Housing market improves as commercial one lags

May 12, 1991|By Michael Arndt | Michael Arndt,Chicago Tribune

WASHINGTON -- Residential real estate markets improved throughout the nation last month, but commercial real estate markets continued slipping in most of the nation, according to a survey of bank examiners and liquidators released Wednesday.

The survey by the Federal Deposit Insurance Corp. was not intended to forecast real estate conditions.

NB But FDIC Chairman L. William Seidman said the findings confirm

that the overall U.S. real estate market has probably come close to hitting bottom.

Three Federal Reserve district presidents also suggested a turnaround. Testifying before a House panel, the Fed presidents said banks became tightfisted last year, creating what many call credit crunch.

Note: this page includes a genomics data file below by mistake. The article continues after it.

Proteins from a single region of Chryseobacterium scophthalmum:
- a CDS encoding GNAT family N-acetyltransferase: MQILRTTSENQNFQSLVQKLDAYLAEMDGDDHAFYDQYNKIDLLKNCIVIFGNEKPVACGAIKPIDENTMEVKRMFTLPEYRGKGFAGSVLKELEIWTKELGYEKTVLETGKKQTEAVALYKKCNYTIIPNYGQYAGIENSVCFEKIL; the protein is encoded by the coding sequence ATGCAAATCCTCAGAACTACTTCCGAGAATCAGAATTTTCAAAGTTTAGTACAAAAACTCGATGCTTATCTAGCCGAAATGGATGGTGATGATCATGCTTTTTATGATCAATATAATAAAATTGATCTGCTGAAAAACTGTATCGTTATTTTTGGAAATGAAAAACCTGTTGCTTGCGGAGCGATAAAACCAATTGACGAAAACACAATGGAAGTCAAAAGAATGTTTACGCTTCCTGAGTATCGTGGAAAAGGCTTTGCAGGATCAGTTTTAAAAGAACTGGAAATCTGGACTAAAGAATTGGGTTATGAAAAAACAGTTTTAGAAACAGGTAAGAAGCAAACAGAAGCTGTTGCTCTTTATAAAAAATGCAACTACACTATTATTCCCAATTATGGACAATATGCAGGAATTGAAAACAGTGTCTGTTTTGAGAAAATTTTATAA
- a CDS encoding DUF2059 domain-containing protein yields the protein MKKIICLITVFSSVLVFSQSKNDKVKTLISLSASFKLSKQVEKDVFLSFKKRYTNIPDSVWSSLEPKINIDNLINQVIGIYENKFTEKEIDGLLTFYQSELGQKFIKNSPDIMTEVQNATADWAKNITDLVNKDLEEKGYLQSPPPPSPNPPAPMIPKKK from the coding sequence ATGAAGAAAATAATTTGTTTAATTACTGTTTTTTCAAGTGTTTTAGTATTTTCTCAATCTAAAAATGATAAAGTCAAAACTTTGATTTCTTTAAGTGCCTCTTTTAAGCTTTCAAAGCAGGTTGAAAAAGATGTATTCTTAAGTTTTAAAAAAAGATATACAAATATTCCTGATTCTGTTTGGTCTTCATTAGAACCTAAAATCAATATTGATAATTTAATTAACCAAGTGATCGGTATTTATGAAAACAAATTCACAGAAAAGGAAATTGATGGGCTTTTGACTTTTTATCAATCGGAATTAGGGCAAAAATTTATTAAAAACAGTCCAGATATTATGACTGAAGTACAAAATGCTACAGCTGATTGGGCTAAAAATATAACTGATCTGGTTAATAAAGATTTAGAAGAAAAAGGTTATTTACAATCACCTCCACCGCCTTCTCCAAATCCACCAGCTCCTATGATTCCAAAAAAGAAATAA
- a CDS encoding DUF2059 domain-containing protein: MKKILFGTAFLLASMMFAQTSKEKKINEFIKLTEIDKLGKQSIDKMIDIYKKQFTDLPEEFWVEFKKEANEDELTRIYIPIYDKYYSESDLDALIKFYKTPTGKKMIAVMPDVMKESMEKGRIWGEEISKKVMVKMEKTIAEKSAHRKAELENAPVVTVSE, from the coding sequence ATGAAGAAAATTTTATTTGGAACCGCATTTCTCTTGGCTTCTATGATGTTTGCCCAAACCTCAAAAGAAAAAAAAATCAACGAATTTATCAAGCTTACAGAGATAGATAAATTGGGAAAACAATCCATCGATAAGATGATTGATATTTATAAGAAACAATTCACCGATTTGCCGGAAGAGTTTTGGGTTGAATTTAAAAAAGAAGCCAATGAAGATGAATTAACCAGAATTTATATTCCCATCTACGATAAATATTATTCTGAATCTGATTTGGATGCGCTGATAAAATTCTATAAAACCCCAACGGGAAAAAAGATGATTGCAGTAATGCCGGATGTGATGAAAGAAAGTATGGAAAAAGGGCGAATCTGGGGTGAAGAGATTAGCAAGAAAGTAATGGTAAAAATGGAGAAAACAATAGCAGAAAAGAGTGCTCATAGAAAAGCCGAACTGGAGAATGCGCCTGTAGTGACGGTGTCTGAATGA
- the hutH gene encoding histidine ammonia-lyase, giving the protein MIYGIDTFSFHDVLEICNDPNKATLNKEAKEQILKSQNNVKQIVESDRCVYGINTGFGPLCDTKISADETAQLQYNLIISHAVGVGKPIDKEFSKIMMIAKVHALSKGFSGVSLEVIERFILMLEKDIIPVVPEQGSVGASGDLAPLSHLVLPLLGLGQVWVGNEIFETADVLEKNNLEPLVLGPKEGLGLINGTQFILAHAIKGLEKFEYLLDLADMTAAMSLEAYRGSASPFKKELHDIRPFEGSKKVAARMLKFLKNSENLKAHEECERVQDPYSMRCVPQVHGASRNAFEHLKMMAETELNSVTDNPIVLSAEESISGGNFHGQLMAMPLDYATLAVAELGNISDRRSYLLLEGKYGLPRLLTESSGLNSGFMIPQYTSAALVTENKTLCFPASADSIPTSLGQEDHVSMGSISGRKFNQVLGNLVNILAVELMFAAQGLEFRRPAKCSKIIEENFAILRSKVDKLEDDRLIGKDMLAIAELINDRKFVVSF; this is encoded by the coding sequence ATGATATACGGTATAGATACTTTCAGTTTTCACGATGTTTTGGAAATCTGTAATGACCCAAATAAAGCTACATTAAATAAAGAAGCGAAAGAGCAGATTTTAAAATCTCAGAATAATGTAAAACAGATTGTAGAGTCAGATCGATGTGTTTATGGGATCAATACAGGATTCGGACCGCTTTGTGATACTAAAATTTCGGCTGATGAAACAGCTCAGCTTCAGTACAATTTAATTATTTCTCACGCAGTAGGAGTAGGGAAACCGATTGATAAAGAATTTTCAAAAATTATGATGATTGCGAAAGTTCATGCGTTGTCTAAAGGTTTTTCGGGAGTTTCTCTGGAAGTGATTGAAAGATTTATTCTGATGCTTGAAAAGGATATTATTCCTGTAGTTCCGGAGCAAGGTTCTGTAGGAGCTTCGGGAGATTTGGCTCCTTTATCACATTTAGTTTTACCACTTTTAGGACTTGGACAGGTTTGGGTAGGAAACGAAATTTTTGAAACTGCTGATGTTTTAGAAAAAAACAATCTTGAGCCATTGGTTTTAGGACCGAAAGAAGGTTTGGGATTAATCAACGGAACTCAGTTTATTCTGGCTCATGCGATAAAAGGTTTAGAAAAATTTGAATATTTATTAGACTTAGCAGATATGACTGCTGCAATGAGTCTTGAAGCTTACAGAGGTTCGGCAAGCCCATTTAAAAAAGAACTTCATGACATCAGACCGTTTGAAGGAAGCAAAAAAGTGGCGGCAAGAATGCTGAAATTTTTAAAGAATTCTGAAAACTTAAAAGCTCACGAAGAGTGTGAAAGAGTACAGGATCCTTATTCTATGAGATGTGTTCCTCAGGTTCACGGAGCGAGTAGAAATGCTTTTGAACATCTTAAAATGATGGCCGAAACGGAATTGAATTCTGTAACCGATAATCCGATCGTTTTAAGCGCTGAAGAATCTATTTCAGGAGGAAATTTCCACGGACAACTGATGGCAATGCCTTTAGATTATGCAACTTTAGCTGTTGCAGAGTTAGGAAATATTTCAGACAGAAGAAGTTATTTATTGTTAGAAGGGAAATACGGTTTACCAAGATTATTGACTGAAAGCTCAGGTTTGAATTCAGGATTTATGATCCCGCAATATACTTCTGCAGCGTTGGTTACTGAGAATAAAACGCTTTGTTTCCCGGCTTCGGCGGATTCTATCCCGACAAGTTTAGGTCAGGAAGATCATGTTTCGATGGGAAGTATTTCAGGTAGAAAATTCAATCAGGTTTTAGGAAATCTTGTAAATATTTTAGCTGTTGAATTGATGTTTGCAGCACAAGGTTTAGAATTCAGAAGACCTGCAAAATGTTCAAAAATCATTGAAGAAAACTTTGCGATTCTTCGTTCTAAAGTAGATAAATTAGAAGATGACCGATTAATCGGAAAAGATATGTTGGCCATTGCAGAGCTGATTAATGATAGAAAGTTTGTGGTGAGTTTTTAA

Lately, however, they said, lenders appear to be loosening up a bit. And since banks have become a major source of money for real estate development, easier credit could spur new building, most of it in the residential sector.

"The credit restraint that we are experiencing in the Midwest reflects an adjustment in the marketplace" to overbuilding in the 1980s, Chicago Federal Reserve Bank President Silas Keehn told the House Domestic Monetary Policy Subcommittee. "And it is entirely possible that we are coming to the end of this phase."

Still, real estate markets aren't likely to bounce back quickly. Asked about inventories, 69 percent of those questioned in the FDIC survey said there is excess residential property on the market, and 78 percent said there is too much commercial

real estate available. Certain regions will probably also lag in the recovery. The survey detected more optimism in the West and the South than in the Midwest and the Northeast. Examiners and liquidators in the West said even the commercial real estate market was improving.

But New England has such a surplus of residential and commercial real estate that it will probably keep the six-state region in a recession for six to nine months beyond the rest of the country, Richard Syron, president of the Boston Federal Reserve Bank, told the House subcommittee.

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